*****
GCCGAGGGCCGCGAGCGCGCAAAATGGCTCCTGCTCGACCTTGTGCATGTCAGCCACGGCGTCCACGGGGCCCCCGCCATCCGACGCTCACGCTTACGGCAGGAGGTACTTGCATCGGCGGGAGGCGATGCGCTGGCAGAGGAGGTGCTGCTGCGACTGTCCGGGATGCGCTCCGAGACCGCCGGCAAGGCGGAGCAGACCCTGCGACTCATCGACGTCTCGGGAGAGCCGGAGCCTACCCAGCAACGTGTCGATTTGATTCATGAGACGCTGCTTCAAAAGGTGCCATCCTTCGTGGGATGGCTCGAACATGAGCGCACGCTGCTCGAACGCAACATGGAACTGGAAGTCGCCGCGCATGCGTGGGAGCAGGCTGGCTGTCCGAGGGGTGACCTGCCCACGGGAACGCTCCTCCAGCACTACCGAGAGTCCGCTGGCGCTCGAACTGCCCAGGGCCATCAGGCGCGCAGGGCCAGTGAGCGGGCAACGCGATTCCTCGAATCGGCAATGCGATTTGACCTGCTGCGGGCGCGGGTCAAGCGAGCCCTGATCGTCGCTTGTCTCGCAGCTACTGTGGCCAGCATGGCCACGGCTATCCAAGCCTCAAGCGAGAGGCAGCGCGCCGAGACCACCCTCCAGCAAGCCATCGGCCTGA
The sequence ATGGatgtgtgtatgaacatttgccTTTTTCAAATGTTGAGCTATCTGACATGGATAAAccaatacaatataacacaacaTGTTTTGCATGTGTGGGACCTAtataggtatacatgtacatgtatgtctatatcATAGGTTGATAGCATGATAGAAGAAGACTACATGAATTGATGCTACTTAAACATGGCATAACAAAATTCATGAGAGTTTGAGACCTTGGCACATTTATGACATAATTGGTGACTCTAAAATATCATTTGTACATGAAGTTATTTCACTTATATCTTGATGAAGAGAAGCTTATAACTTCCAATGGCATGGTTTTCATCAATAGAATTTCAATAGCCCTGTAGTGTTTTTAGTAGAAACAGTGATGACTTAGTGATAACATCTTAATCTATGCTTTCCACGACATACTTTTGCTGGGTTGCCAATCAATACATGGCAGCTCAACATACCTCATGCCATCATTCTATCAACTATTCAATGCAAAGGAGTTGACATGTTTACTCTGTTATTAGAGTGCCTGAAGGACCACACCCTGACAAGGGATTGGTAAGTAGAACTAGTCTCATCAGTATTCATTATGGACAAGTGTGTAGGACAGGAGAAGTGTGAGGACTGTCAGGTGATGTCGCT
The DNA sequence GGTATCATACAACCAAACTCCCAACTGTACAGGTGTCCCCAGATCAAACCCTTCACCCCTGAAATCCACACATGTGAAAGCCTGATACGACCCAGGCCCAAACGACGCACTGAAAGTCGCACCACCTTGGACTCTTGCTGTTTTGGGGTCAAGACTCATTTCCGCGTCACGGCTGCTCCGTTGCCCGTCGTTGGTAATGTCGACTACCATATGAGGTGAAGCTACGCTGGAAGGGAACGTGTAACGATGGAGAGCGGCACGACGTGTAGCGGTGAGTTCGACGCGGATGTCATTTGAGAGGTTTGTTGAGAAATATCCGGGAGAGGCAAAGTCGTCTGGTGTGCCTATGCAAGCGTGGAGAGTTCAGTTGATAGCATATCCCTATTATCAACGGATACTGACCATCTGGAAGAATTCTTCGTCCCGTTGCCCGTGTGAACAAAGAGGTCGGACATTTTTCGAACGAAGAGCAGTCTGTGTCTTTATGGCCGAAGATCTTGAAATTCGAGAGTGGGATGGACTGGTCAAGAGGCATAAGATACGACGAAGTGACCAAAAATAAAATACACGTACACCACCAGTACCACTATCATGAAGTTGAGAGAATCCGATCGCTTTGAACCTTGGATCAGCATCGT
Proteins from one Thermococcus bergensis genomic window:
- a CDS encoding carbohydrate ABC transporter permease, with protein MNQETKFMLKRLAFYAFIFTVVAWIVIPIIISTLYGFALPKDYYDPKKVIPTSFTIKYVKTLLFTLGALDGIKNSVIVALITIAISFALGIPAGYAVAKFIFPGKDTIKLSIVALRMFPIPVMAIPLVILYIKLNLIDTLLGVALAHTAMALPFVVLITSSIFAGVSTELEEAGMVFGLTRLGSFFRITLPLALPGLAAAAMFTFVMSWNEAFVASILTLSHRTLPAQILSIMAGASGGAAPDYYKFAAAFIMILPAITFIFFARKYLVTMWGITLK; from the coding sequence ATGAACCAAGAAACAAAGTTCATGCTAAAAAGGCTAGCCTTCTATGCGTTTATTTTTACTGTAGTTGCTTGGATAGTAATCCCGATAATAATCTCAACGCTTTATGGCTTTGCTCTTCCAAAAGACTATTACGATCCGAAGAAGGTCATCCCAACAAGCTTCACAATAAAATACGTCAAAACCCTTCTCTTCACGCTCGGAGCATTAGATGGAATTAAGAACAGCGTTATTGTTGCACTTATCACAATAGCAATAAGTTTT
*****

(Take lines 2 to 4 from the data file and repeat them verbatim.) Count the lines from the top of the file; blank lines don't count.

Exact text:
The sequence ATGGatgtgtgtatgaacatttgccTTTTTCAAATGTTGAGCTATCTGACATGGATAAAccaatacaatataacacaacaTGTTTTGCATGTGTGGGACCTAtataggtatacatgtacatgtatgtctatatcATAGGTTGATAGCATGATAGAAGAAGACTACATGAATTGATGCTACTTAAACATGGCATAACAAAATTCATGAGAGTTTGAGACCTTGGCACATTTATGACATAATTGGTGACTCTAAAATATCATTTGTACATGAAGTTATTTCACTTATATCTTGATGAAGAGAAGCTTATAACTTCCAATGGCATGGTTTTCATCAATAGAATTTCAATAGCCCTGTAGTGTTTTTAGTAGAAACAGTGATGACTTAGTGATAACATCTTAATCTATGCTTTCCACGACATACTTTTGCTGGGTTGCCAATCAATACATGGCAGCTCAACATACCTCATGCCATCATTCTATCAACTATTCAATGCAAAGGAGTTGACATGTTTACTCTGTTATTAGAGTGCCTGAAGGACCACACCCTGACAAGGGATTGGTAAGTAGAACTAGTCTCATCAGTATTCATTATGGACAAGTGTGTAGGACAGGAGAAGTGTGAGGACTGTCAGGTGATGTCGCT
The DNA sequence GGTATCATACAACCAAACTCCCAACTGTACAGGTGTCCCCAGATCAAACCCTTCACCCCTGAAATCCACACATGTGAAAGCCTGATACGACCCAGGCCCAAACGACGCACTGAAAGTCGCACCACCTTGGACTCTTGCTGTTTTGGGGTCAAGACTCATTTCCGCGTCACGGCTGCTCCGTTGCCCGTCGTTGGTAATGTCGACTACCATATGAGGTGAAGCTACGCTGGAAGGGAACGTGTAACGATGGAGAGCGGCACGACGTGTAGCGGTGAGTTCGACGCGGATGTCATTTGAGAGGTTTGTTGAGAAATATCCGGGAGAGGCAAAGTCGTCTGGTGTGCCTATGCAAGCGTGGAGAGTTCAGTTGATAGCATATCCCTATTATCAACGGATACTGACCATCTGGAAGAATTCTTCGTCCCGTTGCCCGTGTGAACAAAGAGGTCGGACATTTTTCGAACGAAGAGCAGTCTGTGTCTTTATGGCCGAAGATCTTGAAATTCGAGAGTGGGATGGACTGGTCAAGAGGCATAAGATACGACGAAGTGACCAAAAATAAAATACACGTACACCACCAGTACCACTATCATGAAGTTGAGAGAATCCGATCGCTTTGAACCTTGGATCAGCATCGT
Proteins from one Thermococcus bergensis genomic window: